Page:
Treatment strategies for patients with primary tracheal lymphoma are controversial and may depend on pathology subtype. Surgery, chemotherapy, and radiation therapy usually are used either alone or in combination. Positron emission tomography (PET)/CT maybe useful to search for systemic disease and for treatment response evaluation. The International Prognostic Index (IPI) is important for evaluating NHL, which was determined using prognostic factors (the age at diagnosis, performance status, lactate dehydrogenase (LDH), stage and number of extranodal sites). This patient had a low-risk IPI, with 0 risk factors. For patients whose LDH was unknown, it was presumed to be normal for calculating the IPI.
Local resection is usually performed for symptom relief. Relapsing disease is very uncommon, but has been known to occur. Thus, imaging follow-up is important in these patients. Even without relapse, complications from local benign granulomatous growths can lead to recurrent clinical symptoms (12). For our patient, the increased soft tissue around the endobronchial stent required multiple debridement and stent exchanges to maintain airway patency. Quantitative evaluation of the airway prior to stent placement, which can be provided by imaging, may be useful to reduce this complication.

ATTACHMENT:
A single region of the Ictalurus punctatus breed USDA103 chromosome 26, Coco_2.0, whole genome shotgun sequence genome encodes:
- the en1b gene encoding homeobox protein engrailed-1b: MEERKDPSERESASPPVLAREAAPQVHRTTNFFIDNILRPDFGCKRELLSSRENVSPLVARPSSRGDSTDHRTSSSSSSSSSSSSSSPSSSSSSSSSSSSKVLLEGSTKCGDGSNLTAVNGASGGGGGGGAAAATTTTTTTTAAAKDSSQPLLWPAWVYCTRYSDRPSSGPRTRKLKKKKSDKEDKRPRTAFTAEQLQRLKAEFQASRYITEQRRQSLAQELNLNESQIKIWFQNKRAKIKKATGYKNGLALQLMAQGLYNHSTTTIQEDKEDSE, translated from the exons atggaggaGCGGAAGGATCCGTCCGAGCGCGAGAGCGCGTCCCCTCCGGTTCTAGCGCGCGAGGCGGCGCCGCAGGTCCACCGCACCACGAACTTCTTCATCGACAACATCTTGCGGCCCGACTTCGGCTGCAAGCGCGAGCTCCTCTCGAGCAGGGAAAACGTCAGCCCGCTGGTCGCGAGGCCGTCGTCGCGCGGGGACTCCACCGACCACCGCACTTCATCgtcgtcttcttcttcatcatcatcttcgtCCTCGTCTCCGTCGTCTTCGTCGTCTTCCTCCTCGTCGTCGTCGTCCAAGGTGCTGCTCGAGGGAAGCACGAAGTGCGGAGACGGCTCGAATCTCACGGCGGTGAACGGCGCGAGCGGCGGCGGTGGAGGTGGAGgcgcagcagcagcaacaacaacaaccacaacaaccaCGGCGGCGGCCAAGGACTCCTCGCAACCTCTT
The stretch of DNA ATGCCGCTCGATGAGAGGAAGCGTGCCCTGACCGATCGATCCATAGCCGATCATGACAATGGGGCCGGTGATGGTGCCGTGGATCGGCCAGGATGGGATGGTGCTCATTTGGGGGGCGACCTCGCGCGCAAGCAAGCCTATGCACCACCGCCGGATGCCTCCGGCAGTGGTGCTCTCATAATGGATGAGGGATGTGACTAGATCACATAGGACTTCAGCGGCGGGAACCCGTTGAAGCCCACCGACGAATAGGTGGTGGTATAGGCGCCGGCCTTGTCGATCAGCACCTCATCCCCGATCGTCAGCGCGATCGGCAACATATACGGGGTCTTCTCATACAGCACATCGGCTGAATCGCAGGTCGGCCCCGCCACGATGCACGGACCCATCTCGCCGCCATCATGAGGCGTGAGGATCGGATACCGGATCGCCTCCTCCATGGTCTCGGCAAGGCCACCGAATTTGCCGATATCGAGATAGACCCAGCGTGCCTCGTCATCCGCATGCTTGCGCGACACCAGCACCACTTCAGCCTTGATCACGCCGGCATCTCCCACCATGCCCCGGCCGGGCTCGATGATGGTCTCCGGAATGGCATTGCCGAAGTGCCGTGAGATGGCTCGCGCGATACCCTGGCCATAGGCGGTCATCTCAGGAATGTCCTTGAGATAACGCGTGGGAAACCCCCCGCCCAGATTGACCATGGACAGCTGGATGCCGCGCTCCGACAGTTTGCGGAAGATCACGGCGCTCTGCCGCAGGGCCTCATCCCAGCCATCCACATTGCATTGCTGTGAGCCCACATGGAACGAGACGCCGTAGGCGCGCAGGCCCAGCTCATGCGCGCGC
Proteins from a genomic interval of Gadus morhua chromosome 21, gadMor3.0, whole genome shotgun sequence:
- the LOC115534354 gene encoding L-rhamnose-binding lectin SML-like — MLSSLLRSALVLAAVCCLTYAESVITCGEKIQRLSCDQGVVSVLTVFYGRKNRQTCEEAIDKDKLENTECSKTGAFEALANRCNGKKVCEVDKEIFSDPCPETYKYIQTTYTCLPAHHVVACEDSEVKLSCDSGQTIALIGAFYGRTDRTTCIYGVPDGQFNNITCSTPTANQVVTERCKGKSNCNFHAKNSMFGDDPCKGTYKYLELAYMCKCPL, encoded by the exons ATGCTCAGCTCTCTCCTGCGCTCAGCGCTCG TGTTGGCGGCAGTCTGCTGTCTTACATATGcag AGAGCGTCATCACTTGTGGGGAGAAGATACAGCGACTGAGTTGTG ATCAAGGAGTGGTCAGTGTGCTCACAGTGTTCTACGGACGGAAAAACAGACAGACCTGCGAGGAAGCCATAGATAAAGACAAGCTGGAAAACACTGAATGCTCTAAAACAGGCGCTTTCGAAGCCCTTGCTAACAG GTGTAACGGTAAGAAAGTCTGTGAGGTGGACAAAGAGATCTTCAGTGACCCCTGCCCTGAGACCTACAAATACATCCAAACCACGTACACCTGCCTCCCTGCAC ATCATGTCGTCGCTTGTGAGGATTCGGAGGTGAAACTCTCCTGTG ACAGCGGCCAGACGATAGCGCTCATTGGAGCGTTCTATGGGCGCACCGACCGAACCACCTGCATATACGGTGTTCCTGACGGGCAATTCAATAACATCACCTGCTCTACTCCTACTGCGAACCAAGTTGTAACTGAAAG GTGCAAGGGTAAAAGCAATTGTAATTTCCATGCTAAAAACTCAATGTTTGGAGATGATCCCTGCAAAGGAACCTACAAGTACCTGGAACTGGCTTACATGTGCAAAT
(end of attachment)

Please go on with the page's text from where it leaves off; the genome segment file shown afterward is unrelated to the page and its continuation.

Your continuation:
In conclusion, primary ALCL is a rare endotracheal tumor with presenting symptoms that can often be misdiagnosed as chronic obstructive pulmonary disease. Taken together with patient’s clinical history, imaging features on CT can help guide the clinician to consider this diagnosis. Follow-up imaging post treatment is important to monitor treatment complications and, in rare cases, disease recurrence.
Finding: The work of H Chen and S Huang were supported by the Postgraduate Education Innovation Planning Project of Guangdong Province, China (2018JGXM83). The work of X Xu was supported by the NIH award R01LM012434.
Conflicts of Interest: The authors have no conflicts of interest to declare.
Informed Consent: Written informed consent was obtained from the patient for publication of this case report and any accompanying images. A copy of the written consent is available for review by the Editor-in-Chief of this journal.